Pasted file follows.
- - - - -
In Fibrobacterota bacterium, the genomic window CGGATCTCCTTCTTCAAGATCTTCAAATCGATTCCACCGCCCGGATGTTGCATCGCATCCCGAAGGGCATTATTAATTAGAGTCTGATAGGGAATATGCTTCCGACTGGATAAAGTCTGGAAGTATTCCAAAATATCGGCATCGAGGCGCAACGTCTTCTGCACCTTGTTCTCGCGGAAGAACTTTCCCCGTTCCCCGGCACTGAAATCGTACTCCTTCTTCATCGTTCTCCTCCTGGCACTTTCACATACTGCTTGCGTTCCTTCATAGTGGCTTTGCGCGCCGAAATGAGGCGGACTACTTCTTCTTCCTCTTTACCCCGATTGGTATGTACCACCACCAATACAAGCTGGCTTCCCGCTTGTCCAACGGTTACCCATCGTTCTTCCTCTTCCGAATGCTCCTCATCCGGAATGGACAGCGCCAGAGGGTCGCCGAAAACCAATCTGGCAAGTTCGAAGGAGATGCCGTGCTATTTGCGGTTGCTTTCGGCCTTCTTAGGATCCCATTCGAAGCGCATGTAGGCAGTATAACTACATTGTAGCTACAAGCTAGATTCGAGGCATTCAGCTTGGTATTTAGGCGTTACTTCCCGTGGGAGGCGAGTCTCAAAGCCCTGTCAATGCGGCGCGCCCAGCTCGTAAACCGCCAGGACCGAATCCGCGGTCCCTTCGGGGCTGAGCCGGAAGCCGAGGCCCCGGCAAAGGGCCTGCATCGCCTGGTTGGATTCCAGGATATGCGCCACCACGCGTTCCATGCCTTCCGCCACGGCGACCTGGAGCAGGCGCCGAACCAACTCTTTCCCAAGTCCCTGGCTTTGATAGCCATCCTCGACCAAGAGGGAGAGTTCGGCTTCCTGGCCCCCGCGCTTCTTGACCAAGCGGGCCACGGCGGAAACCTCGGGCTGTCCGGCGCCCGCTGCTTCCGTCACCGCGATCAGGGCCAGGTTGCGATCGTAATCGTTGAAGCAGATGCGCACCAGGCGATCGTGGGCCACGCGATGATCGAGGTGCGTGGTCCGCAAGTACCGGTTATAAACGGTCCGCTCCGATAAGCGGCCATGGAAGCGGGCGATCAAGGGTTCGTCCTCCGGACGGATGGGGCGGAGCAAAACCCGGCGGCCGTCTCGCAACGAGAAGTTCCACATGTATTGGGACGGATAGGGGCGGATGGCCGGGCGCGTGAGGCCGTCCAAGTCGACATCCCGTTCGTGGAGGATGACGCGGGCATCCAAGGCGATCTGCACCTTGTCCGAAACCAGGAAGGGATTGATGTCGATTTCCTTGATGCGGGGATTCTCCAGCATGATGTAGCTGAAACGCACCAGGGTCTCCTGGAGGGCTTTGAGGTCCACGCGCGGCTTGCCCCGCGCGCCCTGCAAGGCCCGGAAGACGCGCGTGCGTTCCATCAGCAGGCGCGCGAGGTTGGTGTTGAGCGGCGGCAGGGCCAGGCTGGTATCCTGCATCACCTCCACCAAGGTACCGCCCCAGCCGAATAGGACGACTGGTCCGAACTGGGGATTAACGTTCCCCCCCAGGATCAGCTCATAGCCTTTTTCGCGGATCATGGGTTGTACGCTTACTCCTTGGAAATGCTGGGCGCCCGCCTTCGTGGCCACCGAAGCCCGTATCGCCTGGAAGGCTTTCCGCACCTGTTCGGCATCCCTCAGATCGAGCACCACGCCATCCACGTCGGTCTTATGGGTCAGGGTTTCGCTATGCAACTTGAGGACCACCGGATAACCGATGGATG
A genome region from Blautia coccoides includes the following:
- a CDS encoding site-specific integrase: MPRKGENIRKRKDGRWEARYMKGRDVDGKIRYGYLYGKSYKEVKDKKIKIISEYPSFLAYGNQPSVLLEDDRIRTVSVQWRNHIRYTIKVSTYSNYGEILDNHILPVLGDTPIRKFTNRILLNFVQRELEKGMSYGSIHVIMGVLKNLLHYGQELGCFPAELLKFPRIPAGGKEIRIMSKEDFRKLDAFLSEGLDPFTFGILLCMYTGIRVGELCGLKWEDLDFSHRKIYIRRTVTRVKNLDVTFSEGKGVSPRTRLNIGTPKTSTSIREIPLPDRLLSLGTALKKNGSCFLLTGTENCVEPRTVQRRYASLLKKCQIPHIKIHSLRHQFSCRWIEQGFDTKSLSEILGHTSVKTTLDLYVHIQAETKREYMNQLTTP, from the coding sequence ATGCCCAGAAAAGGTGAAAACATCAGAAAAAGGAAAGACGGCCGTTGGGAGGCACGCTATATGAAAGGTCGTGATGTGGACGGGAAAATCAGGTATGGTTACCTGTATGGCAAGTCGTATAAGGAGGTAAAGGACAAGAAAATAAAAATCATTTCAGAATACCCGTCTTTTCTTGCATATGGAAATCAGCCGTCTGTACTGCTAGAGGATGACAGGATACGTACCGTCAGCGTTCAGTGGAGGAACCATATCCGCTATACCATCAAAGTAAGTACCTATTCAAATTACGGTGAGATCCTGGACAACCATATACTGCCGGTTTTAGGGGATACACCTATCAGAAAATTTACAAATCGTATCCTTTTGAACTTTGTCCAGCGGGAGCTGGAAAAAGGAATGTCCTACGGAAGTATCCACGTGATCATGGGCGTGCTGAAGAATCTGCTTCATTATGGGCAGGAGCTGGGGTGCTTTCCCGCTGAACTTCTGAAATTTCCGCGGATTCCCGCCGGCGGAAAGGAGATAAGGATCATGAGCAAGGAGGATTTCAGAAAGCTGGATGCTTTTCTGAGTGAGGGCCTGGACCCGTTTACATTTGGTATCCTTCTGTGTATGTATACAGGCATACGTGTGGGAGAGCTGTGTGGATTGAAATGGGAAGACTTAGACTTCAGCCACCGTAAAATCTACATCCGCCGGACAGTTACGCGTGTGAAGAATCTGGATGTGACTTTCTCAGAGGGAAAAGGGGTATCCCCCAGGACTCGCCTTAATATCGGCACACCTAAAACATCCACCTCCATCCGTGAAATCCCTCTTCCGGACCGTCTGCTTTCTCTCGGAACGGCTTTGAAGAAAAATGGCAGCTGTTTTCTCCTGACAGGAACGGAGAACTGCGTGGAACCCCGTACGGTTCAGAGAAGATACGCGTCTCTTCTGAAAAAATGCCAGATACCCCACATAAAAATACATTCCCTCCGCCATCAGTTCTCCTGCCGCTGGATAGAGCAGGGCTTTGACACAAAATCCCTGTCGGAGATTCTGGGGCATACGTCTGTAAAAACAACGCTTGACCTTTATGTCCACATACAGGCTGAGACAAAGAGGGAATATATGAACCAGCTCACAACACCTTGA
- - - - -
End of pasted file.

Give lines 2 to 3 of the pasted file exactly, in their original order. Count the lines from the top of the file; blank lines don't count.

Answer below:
A genome region from Blautia coccoides includes the following:
- a CDS encoding site-specific integrase: MPRKGENIRKRKDGRWEARYMKGRDVDGKIRYGYLYGKSYKEVKDKKIKIISEYPSFLAYGNQPSVLLEDDRIRTVSVQWRNHIRYTIKVSTYSNYGEILDNHILPVLGDTPIRKFTNRILLNFVQRELEKGMSYGSIHVIMGVLKNLLHYGQELGCFPAELLKFPRIPAGGKEIRIMSKEDFRKLDAFLSEGLDPFTFGILLCMYTGIRVGELCGLKWEDLDFSHRKIYIRRTVTRVKNLDVTFSEGKGVSPRTRLNIGTPKTSTSIREIPLPDRLLSLGTALKKNGSCFLLTGTENCVEPRTVQRRYASLLKKCQIPHIKIHSLRHQFSCRWIEQGFDTKSLSEILGHTSVKTTLDLYVHIQAETKREYMNQLTTP, from the coding sequence ATGCCCAGAAAAGGTGAAAACATCAGAAAAAGGAAAGACGGCCGTTGGGAGGCACGCTATATGAAAGGTCGTGATGTGGACGGGAAAATCAGGTATGGTTACCTGTATGGCAAGTCGTATAAGGAGGTAAAGGACAAGAAAATAAAAATCATTTCAGAATACCCGTCTTTTCTTGCATATGGAAATCAGCCGTCTGTACTGCTAGAGGATGACAGGATACGTACCGTCAGCGTTCAGTGGAGGAACCATATCCGCTATACCATCAAAGTAAGTACCTATTCAAATTACGGTGAGATCCTGGACAACCATATACTGCCGGTTTTAGGGGATACACCTATCAGAAAATTTACAAATCGTATCCTTTTGAACTTTGTCCAGCGGGAGCTGGAAAAAGGAATGTCCTACGGAAGTATCCACGTGATCATGGGCGTGCTGAAGAATCTGCTTCATTATGGGCAGGAGCTGGGGTGCTTTCCCGCTGAACTTCTGAAATTTCCGCGGATTCCCGCCGGCGGAAAGGAGATAAGGATCATGAGCAAGGAGGATTTCAGAAAGCTGGATGCTTTTCTGAGTGAGGGCCTGGACCCGTTTACATTTGGTATCCTTCTGTGTATGTATACAGGCATACGTGTGGGAGAGCTGTGTGGATTGAAATGGGAAGACTTAGACTTCAGCCACCGTAAAATCTACATCCGCCGGACAGTTACGCGTGTGAAGAATCTGGATGTGACTTTCTCAGAGGGAAAAGGGGTATCCCCCAGGACTCGCCTTAATATCGGCACACCTAAAACATCCACCTCCATCCGTGAAATCCCTCTTCCGGACCGTCTGCTTTCTCTCGGAACGGCTTTGAAGAAAAATGGCAGCTGTTTTCTCCTGACAGGAACGGAGAACTGCGTGGAACCCCGTACGGTTCAGAGAAGATACGCGTCTCTTCTGAAAAAATGCCAGATACCCCACATAAAAATACATTCCCTCCGCCATCAGTTCTCCTGCCGCTGGATAGAGCAGGGCTTTGACACAAAATCCCTGTCGGAGATTCTGGGGCATACGTCTGTAAAAACAACGCTTGACCTTTATGTCCACATACAGGCTGAGACAAAGAGGGAATATATGAACCAGCTCACAACACCTTGA